The case for greater board diversity could not be clearer. Well-managed, diverse teams are more productive, more innovative, and have higher collective intelligence than homogenous teams.
What may have worked in the past—filling open or newly created board seats almost exclusively with men—will no longer be a viable solution. Research demonstrates that there is an ample supply of “ready now” women to fill current and near-future openings on corporate boards.
Yet what matters is not just ready-now talent, but also pipeline talent. Given that companies around the world are “catching on” and adding more women to their boards, companies need to understand where high-potential talent is now in terms of aspirations for, preparation for, and perhaps even experience on boards of all types.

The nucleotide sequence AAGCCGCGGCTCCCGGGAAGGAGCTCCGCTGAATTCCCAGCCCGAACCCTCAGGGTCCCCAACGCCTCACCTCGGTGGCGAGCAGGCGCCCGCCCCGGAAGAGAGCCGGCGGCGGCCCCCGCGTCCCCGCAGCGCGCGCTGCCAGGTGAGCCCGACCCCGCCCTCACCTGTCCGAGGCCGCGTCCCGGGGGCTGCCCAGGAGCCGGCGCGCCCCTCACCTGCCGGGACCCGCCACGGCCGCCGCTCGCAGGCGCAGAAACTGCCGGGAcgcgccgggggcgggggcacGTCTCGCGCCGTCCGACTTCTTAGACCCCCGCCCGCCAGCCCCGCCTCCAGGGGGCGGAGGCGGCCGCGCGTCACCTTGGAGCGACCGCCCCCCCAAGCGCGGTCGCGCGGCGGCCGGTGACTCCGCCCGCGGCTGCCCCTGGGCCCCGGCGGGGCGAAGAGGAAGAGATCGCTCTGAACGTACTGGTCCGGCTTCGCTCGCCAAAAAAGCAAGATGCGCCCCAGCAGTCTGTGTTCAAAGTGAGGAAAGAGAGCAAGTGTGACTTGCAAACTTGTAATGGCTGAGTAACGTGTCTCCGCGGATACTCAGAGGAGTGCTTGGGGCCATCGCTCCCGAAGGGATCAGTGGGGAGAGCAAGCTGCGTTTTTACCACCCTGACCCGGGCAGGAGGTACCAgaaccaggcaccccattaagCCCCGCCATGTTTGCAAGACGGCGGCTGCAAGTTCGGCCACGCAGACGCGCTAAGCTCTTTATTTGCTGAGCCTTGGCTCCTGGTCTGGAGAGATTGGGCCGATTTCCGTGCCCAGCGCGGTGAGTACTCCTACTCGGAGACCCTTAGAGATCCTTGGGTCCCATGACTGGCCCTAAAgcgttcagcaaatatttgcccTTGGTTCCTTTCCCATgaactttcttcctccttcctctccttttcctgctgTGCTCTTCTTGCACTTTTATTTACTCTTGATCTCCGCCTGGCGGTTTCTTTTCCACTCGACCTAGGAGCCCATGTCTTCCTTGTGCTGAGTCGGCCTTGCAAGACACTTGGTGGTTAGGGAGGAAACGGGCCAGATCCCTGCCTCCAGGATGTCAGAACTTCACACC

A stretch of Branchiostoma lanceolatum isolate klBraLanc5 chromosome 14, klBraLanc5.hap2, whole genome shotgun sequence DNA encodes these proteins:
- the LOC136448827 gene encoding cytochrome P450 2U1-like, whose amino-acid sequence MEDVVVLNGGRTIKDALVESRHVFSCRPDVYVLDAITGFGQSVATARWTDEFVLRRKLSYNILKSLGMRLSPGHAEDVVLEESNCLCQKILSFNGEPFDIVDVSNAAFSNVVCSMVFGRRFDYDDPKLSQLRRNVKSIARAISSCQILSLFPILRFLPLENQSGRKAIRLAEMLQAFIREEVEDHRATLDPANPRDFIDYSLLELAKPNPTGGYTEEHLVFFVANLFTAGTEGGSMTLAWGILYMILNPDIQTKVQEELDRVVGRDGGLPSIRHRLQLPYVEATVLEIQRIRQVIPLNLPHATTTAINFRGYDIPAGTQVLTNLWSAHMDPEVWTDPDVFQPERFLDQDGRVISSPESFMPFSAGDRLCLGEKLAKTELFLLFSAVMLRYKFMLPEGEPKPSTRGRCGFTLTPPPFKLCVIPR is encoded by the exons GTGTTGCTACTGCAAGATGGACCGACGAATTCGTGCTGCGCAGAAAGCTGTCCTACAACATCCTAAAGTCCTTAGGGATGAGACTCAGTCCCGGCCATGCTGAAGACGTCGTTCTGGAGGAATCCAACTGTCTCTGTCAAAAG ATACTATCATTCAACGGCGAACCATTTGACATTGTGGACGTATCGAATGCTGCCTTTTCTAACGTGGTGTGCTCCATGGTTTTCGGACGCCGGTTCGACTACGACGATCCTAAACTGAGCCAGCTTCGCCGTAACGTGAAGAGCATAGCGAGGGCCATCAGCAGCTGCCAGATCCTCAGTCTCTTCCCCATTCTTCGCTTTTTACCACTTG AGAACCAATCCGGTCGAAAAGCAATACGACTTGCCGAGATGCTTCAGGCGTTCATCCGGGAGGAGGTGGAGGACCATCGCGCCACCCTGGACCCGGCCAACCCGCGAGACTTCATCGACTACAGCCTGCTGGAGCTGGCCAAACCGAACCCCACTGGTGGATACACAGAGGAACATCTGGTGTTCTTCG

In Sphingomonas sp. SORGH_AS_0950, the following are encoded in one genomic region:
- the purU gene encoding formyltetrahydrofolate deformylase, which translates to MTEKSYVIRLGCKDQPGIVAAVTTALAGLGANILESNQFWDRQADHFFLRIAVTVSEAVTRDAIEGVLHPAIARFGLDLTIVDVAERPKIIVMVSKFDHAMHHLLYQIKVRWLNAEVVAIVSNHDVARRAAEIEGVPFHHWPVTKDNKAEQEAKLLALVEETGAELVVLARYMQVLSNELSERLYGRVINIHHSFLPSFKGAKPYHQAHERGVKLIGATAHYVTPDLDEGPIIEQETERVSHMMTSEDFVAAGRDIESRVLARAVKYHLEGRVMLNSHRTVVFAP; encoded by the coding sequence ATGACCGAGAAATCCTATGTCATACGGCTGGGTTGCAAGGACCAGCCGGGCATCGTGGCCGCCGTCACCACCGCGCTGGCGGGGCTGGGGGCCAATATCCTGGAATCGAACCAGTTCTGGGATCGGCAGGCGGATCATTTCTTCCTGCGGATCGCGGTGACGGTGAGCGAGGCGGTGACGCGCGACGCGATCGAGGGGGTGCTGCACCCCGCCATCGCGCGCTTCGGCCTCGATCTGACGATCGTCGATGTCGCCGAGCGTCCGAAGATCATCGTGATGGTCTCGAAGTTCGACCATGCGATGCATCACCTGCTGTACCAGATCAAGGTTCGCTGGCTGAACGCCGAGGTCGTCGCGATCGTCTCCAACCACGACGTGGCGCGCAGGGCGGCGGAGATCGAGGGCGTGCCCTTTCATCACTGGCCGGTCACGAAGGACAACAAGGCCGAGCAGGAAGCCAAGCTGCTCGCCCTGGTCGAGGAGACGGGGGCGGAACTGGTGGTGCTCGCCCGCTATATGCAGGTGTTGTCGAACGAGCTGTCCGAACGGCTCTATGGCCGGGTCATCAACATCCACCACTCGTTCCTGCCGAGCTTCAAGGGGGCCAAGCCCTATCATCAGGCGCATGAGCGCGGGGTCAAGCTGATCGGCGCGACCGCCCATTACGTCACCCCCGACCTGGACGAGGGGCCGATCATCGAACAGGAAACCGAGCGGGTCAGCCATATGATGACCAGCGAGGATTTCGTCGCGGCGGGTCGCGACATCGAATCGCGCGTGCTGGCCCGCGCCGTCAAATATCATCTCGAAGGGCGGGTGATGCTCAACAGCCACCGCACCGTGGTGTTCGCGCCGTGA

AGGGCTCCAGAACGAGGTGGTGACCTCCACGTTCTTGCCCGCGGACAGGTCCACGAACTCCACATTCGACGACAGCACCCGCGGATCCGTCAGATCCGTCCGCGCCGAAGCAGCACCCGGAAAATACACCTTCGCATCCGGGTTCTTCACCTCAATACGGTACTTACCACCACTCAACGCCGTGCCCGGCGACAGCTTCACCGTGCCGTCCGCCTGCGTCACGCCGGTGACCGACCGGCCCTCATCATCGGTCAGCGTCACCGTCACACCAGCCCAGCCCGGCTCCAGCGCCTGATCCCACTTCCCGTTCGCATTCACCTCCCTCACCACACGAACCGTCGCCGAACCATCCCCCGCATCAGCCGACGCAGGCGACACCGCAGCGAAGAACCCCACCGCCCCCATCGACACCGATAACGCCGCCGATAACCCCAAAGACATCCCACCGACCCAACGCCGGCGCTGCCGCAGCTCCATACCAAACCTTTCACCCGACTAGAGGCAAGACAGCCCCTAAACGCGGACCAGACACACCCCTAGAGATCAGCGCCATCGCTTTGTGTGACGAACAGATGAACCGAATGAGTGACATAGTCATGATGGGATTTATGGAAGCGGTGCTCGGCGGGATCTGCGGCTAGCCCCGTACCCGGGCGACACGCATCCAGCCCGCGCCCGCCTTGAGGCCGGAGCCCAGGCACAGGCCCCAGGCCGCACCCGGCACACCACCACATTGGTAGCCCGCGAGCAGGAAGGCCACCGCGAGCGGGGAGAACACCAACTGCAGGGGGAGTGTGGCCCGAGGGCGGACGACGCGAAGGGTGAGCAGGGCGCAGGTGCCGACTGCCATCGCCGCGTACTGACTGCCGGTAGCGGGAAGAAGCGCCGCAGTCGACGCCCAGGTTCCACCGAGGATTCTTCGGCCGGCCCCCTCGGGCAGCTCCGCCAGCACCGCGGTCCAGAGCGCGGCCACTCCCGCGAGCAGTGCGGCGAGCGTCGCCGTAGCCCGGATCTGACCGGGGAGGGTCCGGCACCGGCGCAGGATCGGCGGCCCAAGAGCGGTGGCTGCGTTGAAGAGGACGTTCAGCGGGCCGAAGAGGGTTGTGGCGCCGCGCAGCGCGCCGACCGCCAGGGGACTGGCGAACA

This report finds that:
- A large majority of high potentials, women and men, either had served or aspired to serve on a board of some type.
- Women and men were equally likely to aspire to board service or to have already served on a board. And there were no differences in high potentials’ aspirations for board service across Asia, Canada, Europe, and the United States.
- Among women and men who aspired to corporate board service, men were more likely than women to have the “right” kinds of jobs—the ones that provide the leadership experience for which boards typically look.
Read the rest of the report from Catalyst here.